he heart and soul of business computing is data: managing it, storing it, accessing it, moving it, analyzing it, mining it for all the value it contains. When one speaks of enterprise level computing, one is speaking about a whole lot of data.
PRO/5® and Visual PRO/5® with their multikeyed MKEYED file system are enterprise-level data environments. The introduction of 64-bit file addresses in Revision 3.0, which enables file sizes to become enormous, is not a minute too soon. Several BASIS developers are finding their customers are blowing past the former 4-GB limit. One PRO/5 end user in the health care industry updates 250,000 records a day, performing 17,000 physical reads and 5 million logical reads. From 400 to 500 users can be working on the file system at a time.
A data-intensive market in which BASIS products have a strong presence is the warehousing and distribution industry. Here, data can mean the difference between profit and bankruptcy, according to Kurt Williams, Director of Information Technology at Summit Electric Supply Company, Inc., with headquarters in Albuquerque, New Mexico. Summit has used BASIS software for more than a decade.
Summit generates $120 million in sales per year from 10 warehousing and sales locations in Texas, New Mexico and Arizona. Summit sells electrical supplies, from parking-lot lighting fixtures to conduit. Among its approximately 9,000 customers are electrical contractors, organizations with large maintenance and repair needs, such as Los Alamos National Laboratory, and OEMs who buy electrical parts to incorporate them into their own products for resale.
All remote locations connect to the central data facility in Albuquerque via a wide-area frame relay network. More than 350 users will be on the computer system at peak times. Kurt says that with PRO/5 running on IBM RS/6000 H70 machines, performance is excellent.
Summit is in a very competitive industry. Pricing, therefore, is always under pressure. The supplier who wins in this business is the one who can provide the best service while keeping its costs under tight rein. "The quality of service is very dependent on the quality of information management," Kurt says.
"We're a distributor. We buy from manufacturers in large quantities and sell to customers in smaller quantities. The transaction cost is critical. We have to do everything we can to drive transaction cost down. Automating all phases of procurement and sales, order entry and delivery are critical to keeping transaction costs down."
The need to control costs must be balanced with the need to be sure the customer gets what he needs quickly and accurately at the same time Summit keeps its own inventory to an absolute minimum. There are about 1 million parts a customer might order. Summit keeps about 60,000 on hand. The question is, which 60,000 do you keep?
The answer is in the data. Summit has 40 GB of data in a system that can hold 50 GB. Kurt expects to fill the remaining 10 GB this year.
"Transaction cost control is important, but we must keep inventory levels as low as possible but still be able to meet customer need without hurting quality of service. We don't want any more money tied up in inventory than is absolutely necessary," Kurt explains.
Failure to have the right part at the right time costs Summit in another way. Several of its largest customers have "fill rate" contracts, which means Summit has to meet customer requirements at least 98 percent of the time or pay financial penalties.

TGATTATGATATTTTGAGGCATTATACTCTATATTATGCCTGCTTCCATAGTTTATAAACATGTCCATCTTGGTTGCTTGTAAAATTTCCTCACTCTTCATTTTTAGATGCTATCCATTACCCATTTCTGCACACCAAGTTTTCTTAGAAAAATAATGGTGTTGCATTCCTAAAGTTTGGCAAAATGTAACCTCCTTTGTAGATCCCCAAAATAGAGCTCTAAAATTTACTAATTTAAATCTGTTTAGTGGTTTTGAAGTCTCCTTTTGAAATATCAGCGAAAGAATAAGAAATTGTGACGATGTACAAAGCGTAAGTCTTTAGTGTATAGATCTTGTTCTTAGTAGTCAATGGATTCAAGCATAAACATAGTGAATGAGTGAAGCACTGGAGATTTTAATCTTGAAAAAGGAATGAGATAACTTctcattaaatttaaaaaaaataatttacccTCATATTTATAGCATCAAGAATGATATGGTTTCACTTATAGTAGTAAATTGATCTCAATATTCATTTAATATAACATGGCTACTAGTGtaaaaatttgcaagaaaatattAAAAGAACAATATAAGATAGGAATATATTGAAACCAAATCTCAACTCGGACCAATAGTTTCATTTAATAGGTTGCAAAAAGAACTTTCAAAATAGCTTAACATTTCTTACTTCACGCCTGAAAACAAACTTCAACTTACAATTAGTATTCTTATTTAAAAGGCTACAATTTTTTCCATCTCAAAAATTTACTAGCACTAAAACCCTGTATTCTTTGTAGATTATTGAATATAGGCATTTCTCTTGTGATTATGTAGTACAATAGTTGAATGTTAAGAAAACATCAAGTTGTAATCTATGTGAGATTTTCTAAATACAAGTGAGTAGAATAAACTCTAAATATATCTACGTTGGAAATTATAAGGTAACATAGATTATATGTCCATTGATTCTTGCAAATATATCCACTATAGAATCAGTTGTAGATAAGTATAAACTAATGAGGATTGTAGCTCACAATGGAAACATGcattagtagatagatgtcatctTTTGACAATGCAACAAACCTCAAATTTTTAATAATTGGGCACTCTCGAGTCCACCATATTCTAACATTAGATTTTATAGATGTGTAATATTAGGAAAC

To meet this challenge, Summit keeps two years of history - approximately 3.4 million records in multikeyed MKEYED file format - that is used to evaluate purchasing patterns and trends. Summit manages to keep what is needed and only what is needed on hand.
"Graybar is the largest electrical distributor. They do some of the same things we do. But Summit keeps its competitive advantage by having exactly what the customers want when they want it," Kurt says. "The only way we can do it is through proper use of technology. If we did it by hand we couldn't compete."
The result is profits. Summit compares its performance against industry-standard metrics, including profit margins. While Kurt can't release specific numbers, he does say, "We do exceed industry averages comfortably."
Handling transaction costs is another sort of challenge. Summit strives to automate as much of the transaction as possible.
"We start on the procurement side. In the old days (even now sometimes) our orders were given on phone or faxed into manufacturers," Kurt says. "They'd key it into their computer system, ship to us, we'd receive, we'd key it into our computer system." Now Summit and its manufacturers automate ordering and fulfillment with electronic data interchange (EDI) systems. The Summit purchasing system delivers its orders as an electronic file directly into the manufacturer's system. The manufacturer's shipping notice and order verification are transferred back to Summit in EDI format. "The only human intervention required is that when an order is received, you check it off. All the data we need are already in computer."
With certain suppliers and customers, transactions occur with no human knowledge at all. By tracking data, purchasing patterns and stocking levels, and by applying previously agreed-upon parameters, the Summit computer system will notify selected manufacturers of the day's need for inventory. The vendor's system automatically places an order and directs shipping of material the same day. Summit does the same for its larger customers. Computers communicating to each other via EDI automatically place orders and ship inventory from Summit's stock.
Human beings are freed to manage the business, evaluate the competition, sell product and support customers.
The next step for Summit is Web-based electronic business, and, of course, more data and more profits.
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